02 August 2007 | Paul Snell
Buyers are expanding their use of procurement technology beyond transactional purchasing.
As a result, the market for strategic sourcing software is expected to grow rapidly over the next few years, as the technology becomes more popular, according to a study by AMR Research.
Sourcing software accounted for 33 per cent of purchasing technology market revenues in 2006, with programmes covering indirect procurement making up 32 per cent. But AMR Research predicts that by 2011 the gap will have increased, with sourcing software representing 37 per cent and indirect procurement falling to 20 per cent.
Mickey North Rizza, research director at AMR Research, said: "Everyone is looking at the global options. Buyers are trying to use technology to bridge the gap of time, space and distance."
She said sourcing technology had developed from simply sending out requests for tender and quotation, and the market has grown because buyers are looking to new areas of cost reduction, such as global sourcing.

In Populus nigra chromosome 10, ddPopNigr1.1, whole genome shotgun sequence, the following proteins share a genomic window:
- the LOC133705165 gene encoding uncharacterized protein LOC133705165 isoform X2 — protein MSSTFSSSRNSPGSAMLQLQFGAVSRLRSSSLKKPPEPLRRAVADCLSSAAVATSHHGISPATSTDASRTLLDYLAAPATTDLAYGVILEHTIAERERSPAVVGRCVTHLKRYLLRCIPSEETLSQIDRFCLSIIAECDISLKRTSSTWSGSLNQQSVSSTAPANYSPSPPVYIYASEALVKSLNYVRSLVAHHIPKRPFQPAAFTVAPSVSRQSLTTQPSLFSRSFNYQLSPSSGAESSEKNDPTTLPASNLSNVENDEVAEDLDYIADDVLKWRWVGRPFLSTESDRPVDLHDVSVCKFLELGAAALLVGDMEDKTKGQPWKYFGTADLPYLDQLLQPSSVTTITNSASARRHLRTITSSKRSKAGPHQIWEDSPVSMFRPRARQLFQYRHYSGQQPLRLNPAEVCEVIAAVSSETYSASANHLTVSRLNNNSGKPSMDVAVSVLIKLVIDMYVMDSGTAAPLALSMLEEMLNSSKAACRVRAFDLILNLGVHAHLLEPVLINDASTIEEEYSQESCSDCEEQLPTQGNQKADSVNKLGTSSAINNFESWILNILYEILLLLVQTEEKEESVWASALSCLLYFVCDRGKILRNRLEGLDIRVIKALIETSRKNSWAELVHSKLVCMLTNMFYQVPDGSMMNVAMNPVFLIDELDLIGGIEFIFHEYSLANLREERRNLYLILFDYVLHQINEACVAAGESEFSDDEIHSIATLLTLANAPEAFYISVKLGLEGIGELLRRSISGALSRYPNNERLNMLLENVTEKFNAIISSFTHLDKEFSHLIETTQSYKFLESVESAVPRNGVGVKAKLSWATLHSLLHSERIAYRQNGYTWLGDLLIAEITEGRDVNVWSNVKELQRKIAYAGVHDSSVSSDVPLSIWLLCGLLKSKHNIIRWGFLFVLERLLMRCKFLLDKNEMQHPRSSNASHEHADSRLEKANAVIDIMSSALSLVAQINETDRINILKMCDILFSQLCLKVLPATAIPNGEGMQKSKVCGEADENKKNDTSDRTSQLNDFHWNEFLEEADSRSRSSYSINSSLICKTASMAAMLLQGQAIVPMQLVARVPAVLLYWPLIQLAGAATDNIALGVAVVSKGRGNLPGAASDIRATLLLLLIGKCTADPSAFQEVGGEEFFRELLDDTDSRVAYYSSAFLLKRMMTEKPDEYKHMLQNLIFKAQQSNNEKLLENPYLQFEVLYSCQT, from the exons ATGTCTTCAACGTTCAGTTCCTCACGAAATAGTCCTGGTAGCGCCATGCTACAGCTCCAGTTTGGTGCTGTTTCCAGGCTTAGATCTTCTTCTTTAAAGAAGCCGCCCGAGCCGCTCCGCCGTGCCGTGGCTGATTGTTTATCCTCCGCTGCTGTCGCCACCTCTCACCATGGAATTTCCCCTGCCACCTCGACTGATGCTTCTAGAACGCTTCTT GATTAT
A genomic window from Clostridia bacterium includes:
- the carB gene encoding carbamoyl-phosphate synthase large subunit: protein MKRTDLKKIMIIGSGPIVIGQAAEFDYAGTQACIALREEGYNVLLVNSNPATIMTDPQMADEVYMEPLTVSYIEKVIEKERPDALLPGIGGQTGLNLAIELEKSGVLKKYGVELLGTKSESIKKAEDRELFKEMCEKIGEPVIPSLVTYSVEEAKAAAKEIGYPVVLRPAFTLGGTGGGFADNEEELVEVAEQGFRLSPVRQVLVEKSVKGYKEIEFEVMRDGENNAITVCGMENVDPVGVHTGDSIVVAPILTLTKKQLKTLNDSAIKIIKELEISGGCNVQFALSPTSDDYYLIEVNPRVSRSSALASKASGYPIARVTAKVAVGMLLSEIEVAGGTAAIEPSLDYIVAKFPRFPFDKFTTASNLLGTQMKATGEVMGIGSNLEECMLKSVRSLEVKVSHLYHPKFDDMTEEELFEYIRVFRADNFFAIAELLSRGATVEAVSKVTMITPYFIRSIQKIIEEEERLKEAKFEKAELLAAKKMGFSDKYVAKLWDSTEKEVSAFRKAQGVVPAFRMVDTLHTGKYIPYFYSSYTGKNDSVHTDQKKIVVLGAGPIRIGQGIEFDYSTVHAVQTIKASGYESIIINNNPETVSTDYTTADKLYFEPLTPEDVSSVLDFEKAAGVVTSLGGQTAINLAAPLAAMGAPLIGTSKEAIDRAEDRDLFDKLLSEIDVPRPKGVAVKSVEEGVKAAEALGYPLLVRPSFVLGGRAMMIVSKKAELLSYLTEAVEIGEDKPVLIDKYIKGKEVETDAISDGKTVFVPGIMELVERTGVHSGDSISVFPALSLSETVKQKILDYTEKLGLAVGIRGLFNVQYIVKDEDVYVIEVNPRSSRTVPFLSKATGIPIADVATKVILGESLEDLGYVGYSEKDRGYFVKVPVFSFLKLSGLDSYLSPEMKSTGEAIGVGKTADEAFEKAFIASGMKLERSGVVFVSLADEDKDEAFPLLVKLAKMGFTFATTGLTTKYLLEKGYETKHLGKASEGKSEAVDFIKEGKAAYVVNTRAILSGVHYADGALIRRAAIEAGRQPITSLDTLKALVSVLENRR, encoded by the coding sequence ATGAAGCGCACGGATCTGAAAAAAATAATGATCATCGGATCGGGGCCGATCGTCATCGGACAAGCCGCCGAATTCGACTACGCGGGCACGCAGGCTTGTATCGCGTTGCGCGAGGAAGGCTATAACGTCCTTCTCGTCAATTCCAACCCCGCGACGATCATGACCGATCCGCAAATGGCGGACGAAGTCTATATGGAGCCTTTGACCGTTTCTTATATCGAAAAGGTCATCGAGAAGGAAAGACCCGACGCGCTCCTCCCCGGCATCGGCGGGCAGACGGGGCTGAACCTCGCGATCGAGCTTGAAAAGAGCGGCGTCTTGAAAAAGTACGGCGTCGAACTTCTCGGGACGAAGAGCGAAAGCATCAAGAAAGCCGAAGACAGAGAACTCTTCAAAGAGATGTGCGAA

The study estimates the market for procurement technology will grow by $1.2 billion (£582 million) over the next four years. It was worth $2.4 billion (£1.16 billion) in 2006 and is expected to reach $3.6 billion (£1.74 billion) by 2011. Europe provided the biggest growth in revenue last year, up from $200 million (£97 million) in 2005 to $244 million (£118 million) in 2006.
Oracle and SAP continue to dominate the market as, according to North Rizza, they sell purchasing software alongside their popular ERP systems. They also promote their programmes to technology chiefs, rather than buyers.